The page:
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Senior Jesuit wing takes home MVP, four players from four different schools make first team

TIMES FILE PHOTO - Jesuit senior Matt Levis won the Metro League Player of the Year after helping the Crusaders win the Metro crown.

Regrettably, Jesuit's shot at repeating as Class 6A state champions was put on permanent pause when the OSAA canceled the 6A state tournament due to growing concerns of COVID-19.

The Crusaders, in a similar fashion to last year's title squad, entered the elite eight as underdogs, overlooked once again. Even as the top-ranked team in the quarterfinals, with a favorable path back to the state title game and a robust resume filled with high-quality non-league competition, Jesuit was disregarded. Best believe the Crusaders were fully in-tune with the scorn. After fisticuffs with Summit in the second round of the playoffs, senior star Matt Levis believed Jesuit was where it needed to be right progression-wise, chemistry wise for the postseason.

It's a shame Jesuit won't get the chance to prove itself on the state stage. Had the Crusaders navigated through their top half of the bracket, with a quarterfinal clash against West Linn and a possible semifinal date with either Clackamas or Central Catholic, a rematch with Jefferson loomed in the title bout. Imagine the pressure on the Democrats' shoulders going into that game. Jesuit's overthrow of the North Portland powerhouse last year was considered one of the biggest upsets in state final history. Jefferson had to wear that supposed millstone all spring, summer and fall long. The Democrats were eager to seek revenge and publicly spoke about such requital. They were confident and loaded. But had that rematch transpired, with the highest of stakes hanging in the balance, who knows how Jefferson would have responded? Sadly, this unsatisfactory game of 'What if' is all we can debate and discuss. Hypotheticals are all we have, which reeks for all involved with the high school basketball community.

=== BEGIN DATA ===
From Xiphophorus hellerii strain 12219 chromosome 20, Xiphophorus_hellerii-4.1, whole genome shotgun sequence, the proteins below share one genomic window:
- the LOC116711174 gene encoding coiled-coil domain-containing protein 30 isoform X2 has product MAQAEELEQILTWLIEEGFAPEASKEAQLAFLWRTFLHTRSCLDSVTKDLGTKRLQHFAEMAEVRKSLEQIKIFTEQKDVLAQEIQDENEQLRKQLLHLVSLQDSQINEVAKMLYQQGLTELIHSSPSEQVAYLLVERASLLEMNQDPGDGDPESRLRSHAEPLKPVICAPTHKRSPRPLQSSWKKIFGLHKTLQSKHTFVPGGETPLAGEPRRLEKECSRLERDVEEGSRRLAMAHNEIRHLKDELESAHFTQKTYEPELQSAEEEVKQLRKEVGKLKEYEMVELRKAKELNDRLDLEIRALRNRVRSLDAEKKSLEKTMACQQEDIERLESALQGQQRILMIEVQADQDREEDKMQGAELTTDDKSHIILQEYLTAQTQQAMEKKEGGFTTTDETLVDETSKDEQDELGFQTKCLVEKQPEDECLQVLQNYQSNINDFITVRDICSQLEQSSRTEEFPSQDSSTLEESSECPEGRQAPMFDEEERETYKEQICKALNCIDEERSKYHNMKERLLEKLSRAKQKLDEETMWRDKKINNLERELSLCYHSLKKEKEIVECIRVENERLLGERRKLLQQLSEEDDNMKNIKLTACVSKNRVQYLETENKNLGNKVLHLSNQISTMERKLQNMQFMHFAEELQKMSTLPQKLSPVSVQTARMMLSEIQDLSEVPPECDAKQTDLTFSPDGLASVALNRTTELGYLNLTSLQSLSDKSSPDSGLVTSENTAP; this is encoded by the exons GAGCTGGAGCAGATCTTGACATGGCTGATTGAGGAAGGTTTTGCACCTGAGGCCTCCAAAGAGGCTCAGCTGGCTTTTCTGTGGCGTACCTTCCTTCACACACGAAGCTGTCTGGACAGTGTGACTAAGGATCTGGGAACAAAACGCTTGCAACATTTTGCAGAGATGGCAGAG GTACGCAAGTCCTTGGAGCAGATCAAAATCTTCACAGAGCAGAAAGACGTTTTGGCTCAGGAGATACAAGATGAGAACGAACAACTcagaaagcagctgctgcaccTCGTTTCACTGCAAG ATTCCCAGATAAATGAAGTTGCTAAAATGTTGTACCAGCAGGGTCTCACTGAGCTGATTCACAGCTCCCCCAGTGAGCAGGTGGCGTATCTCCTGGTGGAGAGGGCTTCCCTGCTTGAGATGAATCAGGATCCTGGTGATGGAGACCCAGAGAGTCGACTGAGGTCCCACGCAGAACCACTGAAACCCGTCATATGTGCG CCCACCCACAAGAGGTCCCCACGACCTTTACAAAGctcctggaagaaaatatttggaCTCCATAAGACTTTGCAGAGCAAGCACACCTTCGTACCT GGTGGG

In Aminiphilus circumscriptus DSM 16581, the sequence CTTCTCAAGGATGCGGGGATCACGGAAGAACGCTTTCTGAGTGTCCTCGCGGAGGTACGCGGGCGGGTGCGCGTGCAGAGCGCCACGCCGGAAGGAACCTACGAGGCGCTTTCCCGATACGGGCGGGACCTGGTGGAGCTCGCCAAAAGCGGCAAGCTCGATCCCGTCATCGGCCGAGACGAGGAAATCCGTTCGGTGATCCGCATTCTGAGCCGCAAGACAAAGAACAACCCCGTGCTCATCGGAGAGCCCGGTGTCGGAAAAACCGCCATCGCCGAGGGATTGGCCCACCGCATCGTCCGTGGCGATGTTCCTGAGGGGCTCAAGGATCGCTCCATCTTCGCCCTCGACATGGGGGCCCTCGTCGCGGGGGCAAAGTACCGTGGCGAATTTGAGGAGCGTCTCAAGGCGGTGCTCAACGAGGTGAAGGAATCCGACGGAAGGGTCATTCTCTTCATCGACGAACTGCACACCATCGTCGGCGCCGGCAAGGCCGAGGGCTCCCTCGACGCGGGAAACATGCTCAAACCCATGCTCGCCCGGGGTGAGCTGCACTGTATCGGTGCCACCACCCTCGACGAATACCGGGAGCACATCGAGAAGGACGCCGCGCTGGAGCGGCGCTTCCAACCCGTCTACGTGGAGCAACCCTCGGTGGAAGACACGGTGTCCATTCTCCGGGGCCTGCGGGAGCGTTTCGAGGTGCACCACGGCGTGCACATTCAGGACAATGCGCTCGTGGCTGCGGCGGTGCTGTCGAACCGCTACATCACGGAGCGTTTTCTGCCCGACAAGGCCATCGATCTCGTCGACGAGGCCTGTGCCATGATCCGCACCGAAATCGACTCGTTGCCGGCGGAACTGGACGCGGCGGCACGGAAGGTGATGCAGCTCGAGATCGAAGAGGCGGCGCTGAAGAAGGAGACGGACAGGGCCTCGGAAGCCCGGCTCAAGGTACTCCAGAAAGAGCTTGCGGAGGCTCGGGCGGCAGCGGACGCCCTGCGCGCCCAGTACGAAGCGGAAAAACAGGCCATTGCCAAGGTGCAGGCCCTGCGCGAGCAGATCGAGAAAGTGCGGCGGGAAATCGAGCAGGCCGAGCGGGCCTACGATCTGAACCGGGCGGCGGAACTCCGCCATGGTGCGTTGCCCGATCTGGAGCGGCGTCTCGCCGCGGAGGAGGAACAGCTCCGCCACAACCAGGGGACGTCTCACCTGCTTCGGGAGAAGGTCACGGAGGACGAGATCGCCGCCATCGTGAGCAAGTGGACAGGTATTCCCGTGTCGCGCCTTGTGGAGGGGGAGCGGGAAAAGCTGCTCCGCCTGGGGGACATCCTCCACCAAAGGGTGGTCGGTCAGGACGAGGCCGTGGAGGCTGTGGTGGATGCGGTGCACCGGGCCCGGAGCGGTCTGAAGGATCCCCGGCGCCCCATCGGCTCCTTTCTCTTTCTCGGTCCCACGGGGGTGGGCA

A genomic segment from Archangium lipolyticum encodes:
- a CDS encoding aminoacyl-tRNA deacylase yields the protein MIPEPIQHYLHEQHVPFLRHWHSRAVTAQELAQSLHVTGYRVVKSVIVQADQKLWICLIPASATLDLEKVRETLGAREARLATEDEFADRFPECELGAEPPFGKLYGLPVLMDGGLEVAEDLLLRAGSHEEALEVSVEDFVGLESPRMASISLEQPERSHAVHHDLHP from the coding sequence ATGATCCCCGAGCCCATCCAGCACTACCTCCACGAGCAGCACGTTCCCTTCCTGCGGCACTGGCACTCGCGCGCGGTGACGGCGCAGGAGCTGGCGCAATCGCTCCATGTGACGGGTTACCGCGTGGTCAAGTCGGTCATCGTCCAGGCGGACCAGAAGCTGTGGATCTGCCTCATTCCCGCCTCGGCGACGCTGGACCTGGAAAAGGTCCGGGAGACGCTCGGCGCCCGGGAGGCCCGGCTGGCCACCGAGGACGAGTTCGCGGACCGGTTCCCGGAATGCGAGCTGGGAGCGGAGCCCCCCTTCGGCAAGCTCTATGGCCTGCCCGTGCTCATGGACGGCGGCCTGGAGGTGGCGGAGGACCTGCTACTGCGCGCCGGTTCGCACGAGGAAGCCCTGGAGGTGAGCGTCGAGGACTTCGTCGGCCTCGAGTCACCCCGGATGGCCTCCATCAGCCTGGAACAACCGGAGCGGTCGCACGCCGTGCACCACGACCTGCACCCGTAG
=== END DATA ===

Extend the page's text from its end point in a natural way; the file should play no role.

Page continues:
What can't be debated, taken away or canceled is another Metro League championship, which Jesuit captured by two games or the Crusaders' regular-season individual honors.

TIMES FILE PHOTO - Westview senior Wayne Jamison made the first-team all-Metro team for the first time in his career.

Levis won Metro League Player of the Year, leading Jesuit back to another conference title, only this time as the squad's luminary, not a critical role player. The senior wing guarded the other team's toughest player regardless of position. If that meant checking a wing such as Summit's Jacob Tomkins or wrestling with a post on the inside like Mater Dei's Wilhelm Breinbach, that was Levis' assignment. He was tough as nails, playing a football player's physicality and a gung-ho defensive mentality. Levis might have been Jesuit's best defensive rebounder at just over six feet tall. He relished banging with bigger bodies in the post and winning those battles despite being outsized. Offensively, Levis helped shoulder the ballhandling duties along with junior point guard Roy Bunn. His outside shot improved from his junior year. His slashing ability, supported by his athleticism and no-fear attitude, carved up defenses and put pressure on the rim. Westview head coach Mike Wolf might have said it best when he quipped Levis was his favorite player to watch, but least favorite to prepare for.